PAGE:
The trials could be one of four condition types: same sound, same location (SSSL); same sound, different location (SSDL); different sound, same location (DSSL); different sound, different location (DSDL). For instance, in DSSL and DSDL trials, the four different sounds were from different categories whereas in SSDL and DSDL trials, the stimuli were presented at four different locations. In the SSSL and SSDL trials, the same sound was repeated four times. However, we use sounds from different categories between trials to insure that the results are not specific to a particular sound type. During the fMRI acquisition, the order of trials was constrained randomly (i.e., no two identical trials in a row). The stimulus intensity and delivery was identical to that of Experiment 1. Also, as in Experiment 1, we used HRTF to present sounds at the four virtual locations along the azimuth. Participants were administered five runs in total (lasting 350 s each), and in each scanning run there were five trials of each condition. A given sound was used in only one trial, so that each trial across the five runs used unique stimuli. Participants were told to listen to the auditory stimuli and to keep their eyes open throughout the scanning runs.
fMRI Scanning and Data Analysis
Participants were scanned using a research-dedicated whole-body 3.0 T MRI system (Siemens Tim Trio – 3T software level Syngo MR 2006 VB13T) with a standard quadrature bird-cage head coil. Each scan sequence began with a 20-s period where no stimuli were presented, followed by six alternations between task and rest periods, the latter serving as a baseline.
Functional imaging was performed to measure brain activation by means of the blood oxygenation level-dependent (BOLD) effect (Ogawa et al., 1990). Functional data were acquired using a whole head T2*-weighted echo-planar image (EPI) sequence (TE: 30 ms; TR: 2 s; flip angle: 70°; 30 oblique axial slices with interleaved acquisition, 3.125 mm × 3.125 mm × 5 mm voxel resolution; FOV: 20 cm; AM: 64 × 64). Physiological respiratory and cardiac waveforms were recorded from the bellows and photoplethysmograph peripherals on the scanner, respectively, using LabView (National Instruments, Austin, TX, USA). The RETROICOR technique (Glover et al., 2000) was subsequently used to remove these structured noise sources from fMRI time-series data.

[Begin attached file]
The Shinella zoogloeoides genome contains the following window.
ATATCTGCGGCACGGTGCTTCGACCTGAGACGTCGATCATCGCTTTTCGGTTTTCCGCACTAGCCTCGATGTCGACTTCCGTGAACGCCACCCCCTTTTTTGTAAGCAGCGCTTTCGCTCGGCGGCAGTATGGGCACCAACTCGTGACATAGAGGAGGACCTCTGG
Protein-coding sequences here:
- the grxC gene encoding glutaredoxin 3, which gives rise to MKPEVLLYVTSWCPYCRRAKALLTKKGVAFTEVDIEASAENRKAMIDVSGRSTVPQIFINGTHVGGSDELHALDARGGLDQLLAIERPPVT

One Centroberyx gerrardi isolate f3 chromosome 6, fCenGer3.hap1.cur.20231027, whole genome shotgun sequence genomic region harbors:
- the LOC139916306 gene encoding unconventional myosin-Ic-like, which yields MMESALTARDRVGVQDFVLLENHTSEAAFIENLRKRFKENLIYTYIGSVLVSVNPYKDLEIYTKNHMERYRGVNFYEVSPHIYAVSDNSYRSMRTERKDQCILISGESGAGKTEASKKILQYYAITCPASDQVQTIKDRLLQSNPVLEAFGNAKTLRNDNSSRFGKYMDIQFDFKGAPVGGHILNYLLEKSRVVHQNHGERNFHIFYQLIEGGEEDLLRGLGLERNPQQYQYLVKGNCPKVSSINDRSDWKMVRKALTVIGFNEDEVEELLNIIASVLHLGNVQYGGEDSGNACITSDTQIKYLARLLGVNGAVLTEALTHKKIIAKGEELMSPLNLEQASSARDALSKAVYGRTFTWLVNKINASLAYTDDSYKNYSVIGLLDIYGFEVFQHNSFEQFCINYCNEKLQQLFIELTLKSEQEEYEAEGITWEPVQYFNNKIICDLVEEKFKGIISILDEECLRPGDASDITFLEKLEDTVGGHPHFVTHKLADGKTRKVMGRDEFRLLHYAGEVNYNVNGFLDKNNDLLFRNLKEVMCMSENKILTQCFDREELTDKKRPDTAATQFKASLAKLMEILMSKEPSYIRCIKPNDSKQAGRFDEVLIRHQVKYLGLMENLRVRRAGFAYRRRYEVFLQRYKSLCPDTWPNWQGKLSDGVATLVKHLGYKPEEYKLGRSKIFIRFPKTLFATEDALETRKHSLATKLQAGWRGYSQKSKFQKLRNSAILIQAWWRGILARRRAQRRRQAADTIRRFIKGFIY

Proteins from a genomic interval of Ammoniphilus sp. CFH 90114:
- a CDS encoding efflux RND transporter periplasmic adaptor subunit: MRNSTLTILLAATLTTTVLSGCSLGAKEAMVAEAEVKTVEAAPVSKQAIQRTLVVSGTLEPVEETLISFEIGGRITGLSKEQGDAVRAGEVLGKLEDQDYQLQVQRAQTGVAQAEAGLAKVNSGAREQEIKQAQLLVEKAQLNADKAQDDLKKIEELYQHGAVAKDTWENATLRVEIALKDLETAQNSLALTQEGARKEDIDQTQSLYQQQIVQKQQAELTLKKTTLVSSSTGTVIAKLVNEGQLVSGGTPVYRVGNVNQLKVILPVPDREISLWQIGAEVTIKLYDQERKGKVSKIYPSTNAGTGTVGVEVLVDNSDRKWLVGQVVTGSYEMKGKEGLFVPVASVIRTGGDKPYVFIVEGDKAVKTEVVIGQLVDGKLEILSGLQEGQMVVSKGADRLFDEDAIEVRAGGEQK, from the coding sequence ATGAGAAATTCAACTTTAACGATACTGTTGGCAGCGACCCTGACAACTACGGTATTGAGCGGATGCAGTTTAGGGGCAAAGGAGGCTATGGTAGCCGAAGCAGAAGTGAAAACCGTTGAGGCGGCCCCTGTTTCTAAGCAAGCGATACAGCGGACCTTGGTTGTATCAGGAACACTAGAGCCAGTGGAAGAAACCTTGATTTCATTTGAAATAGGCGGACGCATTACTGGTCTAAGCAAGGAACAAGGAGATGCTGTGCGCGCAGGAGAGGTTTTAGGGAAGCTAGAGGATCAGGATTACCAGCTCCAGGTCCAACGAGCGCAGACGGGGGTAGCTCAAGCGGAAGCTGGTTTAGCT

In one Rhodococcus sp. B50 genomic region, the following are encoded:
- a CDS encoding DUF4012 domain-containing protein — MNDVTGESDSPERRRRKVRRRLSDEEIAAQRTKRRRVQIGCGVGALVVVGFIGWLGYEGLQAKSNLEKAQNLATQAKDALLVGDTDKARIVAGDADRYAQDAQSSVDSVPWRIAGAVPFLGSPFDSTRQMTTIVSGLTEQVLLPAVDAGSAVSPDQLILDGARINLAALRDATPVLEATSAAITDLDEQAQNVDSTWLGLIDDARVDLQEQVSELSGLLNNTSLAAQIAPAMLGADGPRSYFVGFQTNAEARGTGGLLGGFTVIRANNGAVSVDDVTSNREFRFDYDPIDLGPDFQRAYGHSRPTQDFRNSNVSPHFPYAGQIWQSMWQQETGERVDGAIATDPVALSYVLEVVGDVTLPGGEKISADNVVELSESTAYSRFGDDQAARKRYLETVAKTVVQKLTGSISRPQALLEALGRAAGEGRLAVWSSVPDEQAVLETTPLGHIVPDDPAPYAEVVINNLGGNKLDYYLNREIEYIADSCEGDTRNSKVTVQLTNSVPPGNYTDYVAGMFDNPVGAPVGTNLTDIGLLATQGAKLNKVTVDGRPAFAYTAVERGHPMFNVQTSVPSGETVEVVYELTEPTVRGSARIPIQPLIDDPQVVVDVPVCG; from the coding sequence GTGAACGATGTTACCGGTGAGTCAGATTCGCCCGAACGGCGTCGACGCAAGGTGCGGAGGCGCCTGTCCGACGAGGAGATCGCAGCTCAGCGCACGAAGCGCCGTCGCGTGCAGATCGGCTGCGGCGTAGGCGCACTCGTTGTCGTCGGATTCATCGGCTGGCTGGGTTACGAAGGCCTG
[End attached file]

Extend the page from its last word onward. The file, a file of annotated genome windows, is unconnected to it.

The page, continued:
Data preprocessing and analyses were performed using Analysis of Functional Neuroimages software (AFNI version 2.56a; (Cox, 1996). In each run, the first 10 scans were discarded to allow the magnetization to reach steady state. In the preprocessing stage, time-series data were spatially co-registered to correct for head motion using a 3D Fourier transform interpolation. For each run, images acquired at each point in the series were aligned volumetrically, using the 3dvolreg plugin for AFNI, to a reference image acquired during the scanning session. The alignment parameters were computed by an iterative weighted least squares fit to the reference images. The peak range of head motion was less than 1.5 mm for all participants. The co-registration results were also checked visually for additional quality control. Lastly, the images were de-trended by means of 3dDeconvolve from AFNI using a linear fitting.